U.S. industrial output inched up a less-than-expected 0.1 percent in September, suppressed in part by hurricanes that hit the United States that month, the Federal Reserve (search) said on Friday.

The small expansion in output at U.S. factories, mines and utilities followed a 0.1 percent contraction in August, the Fed said. August's output was initially reported as having risen 0.1 percent.

Wall Street analysts had expected industrial output to expand 0.3 percent in September.

"The recent spate of hurricanes appears to have had a noticeable restraining effect on production last month," the Fed said in a statement.

Manufacturing production (search), which accounts for more than four-fifths of overall industrial output, fell 0.3 percent in September after increasing 0.2 percent in August and 0.9 percent in July.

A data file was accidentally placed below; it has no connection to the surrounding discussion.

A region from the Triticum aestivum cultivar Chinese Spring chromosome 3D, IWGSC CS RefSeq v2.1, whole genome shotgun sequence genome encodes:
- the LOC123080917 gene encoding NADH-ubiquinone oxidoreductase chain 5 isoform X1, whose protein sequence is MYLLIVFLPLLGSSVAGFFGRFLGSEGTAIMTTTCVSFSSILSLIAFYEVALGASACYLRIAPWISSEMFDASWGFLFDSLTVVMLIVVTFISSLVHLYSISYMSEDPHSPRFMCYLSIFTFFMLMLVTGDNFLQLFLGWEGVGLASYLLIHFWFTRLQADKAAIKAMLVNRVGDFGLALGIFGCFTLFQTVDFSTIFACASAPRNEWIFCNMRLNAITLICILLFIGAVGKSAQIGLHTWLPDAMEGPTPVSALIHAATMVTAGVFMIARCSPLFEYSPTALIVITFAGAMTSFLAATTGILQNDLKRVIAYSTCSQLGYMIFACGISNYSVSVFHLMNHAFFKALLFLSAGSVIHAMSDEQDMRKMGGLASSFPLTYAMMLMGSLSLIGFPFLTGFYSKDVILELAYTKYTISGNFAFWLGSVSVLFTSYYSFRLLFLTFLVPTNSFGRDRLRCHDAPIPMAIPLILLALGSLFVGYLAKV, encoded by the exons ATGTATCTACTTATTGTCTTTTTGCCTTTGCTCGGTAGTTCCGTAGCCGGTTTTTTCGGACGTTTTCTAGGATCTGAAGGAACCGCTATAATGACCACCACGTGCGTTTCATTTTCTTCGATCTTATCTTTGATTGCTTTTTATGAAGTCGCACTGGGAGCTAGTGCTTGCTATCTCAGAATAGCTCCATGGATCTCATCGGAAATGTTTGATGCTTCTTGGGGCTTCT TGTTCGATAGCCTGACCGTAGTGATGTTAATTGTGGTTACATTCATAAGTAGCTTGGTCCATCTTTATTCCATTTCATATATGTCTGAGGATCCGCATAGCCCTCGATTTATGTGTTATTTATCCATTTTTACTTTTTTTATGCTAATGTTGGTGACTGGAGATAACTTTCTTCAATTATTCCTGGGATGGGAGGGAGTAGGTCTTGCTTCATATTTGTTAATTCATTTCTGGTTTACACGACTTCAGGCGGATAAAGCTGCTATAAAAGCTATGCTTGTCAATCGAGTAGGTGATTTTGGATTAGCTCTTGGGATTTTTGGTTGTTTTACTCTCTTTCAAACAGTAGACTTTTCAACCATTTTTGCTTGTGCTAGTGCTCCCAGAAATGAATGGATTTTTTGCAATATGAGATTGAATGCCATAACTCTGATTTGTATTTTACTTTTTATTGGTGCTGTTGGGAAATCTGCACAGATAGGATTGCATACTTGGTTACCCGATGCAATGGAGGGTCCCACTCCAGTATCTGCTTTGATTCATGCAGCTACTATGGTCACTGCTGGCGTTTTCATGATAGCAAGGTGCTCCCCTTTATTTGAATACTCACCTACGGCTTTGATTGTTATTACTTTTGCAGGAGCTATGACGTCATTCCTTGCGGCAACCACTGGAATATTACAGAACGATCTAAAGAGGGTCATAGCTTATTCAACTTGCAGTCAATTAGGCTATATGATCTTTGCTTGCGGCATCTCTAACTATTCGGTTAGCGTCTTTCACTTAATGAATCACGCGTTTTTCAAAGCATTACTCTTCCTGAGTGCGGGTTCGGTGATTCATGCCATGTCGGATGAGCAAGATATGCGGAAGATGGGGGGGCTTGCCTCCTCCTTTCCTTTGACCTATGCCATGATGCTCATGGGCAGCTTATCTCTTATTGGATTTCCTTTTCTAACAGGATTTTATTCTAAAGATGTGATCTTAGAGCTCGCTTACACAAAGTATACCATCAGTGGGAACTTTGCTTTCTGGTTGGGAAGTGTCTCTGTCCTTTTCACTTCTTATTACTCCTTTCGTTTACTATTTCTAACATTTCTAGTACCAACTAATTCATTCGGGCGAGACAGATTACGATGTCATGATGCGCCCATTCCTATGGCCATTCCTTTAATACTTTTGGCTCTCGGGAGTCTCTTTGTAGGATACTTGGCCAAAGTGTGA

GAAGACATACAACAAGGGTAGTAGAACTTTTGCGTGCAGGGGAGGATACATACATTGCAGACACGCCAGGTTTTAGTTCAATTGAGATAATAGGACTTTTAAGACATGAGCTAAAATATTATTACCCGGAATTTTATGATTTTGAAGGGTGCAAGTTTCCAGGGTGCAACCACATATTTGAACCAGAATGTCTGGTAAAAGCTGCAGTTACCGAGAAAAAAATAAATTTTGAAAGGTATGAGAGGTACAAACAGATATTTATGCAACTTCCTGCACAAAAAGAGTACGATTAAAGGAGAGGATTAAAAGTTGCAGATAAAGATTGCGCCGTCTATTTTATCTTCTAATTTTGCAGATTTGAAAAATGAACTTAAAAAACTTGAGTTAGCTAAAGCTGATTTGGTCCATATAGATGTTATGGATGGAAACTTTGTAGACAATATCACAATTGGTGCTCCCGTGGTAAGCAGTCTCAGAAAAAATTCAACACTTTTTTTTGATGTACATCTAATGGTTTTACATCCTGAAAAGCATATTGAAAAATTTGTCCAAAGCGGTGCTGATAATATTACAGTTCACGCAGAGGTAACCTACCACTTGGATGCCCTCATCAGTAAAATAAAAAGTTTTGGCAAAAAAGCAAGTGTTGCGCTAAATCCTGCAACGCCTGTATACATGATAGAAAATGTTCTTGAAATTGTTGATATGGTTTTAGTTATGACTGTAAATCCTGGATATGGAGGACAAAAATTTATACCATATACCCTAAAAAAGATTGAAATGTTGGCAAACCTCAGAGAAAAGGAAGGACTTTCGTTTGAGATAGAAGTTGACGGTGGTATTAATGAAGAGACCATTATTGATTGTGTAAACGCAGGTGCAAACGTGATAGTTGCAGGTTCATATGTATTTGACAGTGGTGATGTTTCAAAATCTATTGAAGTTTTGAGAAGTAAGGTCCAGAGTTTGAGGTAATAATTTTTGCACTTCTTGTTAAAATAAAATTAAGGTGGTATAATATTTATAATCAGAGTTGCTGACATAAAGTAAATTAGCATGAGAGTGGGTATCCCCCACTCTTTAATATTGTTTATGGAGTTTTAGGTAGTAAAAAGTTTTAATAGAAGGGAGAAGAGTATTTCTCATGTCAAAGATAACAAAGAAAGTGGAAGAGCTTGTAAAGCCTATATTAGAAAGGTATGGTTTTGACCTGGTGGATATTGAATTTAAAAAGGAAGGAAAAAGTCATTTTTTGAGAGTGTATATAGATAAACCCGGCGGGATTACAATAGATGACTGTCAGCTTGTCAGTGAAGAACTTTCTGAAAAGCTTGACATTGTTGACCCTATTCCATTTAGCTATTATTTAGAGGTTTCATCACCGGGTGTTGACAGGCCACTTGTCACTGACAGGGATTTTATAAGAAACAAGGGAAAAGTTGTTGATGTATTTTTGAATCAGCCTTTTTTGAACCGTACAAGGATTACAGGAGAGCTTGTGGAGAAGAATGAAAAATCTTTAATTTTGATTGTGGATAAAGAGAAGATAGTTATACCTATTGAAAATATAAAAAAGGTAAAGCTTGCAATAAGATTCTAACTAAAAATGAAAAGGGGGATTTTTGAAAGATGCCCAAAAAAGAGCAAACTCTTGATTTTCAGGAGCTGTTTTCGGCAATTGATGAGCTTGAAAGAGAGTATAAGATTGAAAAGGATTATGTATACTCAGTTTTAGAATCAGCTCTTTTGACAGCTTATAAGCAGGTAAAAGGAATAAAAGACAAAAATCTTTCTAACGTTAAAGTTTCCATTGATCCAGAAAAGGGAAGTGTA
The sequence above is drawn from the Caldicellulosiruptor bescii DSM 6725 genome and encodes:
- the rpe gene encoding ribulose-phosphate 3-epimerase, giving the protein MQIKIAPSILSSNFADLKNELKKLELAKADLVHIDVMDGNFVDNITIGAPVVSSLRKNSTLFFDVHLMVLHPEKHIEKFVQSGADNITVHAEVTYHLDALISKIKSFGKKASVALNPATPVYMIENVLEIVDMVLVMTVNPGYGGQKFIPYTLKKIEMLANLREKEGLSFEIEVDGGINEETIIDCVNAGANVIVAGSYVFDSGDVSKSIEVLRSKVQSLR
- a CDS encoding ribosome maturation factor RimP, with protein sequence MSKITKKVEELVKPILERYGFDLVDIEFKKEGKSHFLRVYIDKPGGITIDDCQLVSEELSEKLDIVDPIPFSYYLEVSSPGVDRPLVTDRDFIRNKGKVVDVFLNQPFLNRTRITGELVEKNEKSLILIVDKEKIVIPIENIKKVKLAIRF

Mining output fell 2.3 percent in September, after a 0.9 percent drop in August.

"Output dropped sharply in the oil and gas extraction, chemical materials, and petroleum refining industries," the Fed said, estimating those industries contributed to a 0.3 percentage point drop in the overall industrial production rate.

The Fed attributed a 5.4 percent surge in utilities output to "a swing to relatively warm temperatures after unseasonably cool weather in August."

U.S. industries operated at 77.2 percent of capacity in September, the same rate as the month before, the Fed said.